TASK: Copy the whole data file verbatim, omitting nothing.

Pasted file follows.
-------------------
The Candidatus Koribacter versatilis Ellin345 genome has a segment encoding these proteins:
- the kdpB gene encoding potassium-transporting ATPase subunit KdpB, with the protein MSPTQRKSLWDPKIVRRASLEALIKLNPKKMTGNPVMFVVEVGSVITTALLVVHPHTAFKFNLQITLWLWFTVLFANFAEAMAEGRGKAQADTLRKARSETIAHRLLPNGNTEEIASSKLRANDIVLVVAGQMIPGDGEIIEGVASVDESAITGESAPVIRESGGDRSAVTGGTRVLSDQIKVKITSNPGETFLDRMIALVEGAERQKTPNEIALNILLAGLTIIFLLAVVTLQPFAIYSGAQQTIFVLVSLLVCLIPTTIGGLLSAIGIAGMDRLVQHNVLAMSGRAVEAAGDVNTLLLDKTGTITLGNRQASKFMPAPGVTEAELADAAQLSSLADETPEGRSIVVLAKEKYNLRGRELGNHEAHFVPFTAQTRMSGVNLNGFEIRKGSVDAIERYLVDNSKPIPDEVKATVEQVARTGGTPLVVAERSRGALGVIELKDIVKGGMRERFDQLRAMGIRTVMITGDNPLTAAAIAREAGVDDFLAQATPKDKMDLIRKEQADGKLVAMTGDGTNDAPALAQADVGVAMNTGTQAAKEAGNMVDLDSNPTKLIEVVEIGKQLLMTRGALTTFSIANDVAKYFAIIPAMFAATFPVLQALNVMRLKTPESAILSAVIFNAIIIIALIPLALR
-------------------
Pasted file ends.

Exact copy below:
The Candidatus Koribacter versatilis Ellin345 genome has a segment encoding these proteins:
- the kdpB gene encoding potassium-transporting ATPase subunit KdpB, with the protein MSPTQRKSLWDPKIVRRASLEALIKLNPKKMTGNPVMFVVEVGSVITTALLVVHPHTAFKFNLQITLWLWFTVLFANFAEAMAEGRGKAQADTLRKARSETIAHRLLPNGNTEEIASSKLRANDIVLVVAGQMIPGDGEIIEGVASVDESAITGESAPVIRESGGDRSAVTGGTRVLSDQIKVKITSNPGETFLDRMIALVEGAERQKTPNEIALNILLAGLTIIFLLAVVTLQPFAIYSGAQQTIFVLVSLLVCLIPTTIGGLLSAIGIAGMDRLVQHNVLAMSGRAVEAAGDVNTLLLDKTGTITLGNRQASKFMPAPGVTEAELADAAQLSSLADETPEGRSIVVLAKEKYNLRGRELGNHEAHFVPFTAQTRMSGVNLNGFEIRKGSVDAIERYLVDNSKPIPDEVKATVEQVARTGGTPLVVAERSRGALGVIELKDIVKGGMRERFDQLRAMGIRTVMITGDNPLTAAAIAREAGVDDFLAQATPKDKMDLIRKEQADGKLVAMTGDGTNDAPALAQADVGVAMNTGTQAAKEAGNMVDLDSNPTKLIEVVEIGKQLLMTRGALTTFSIANDVAKYFAIIPAMFAATFPVLQALNVMRLKTPESAILSAVIFNAIIIIALIPLALR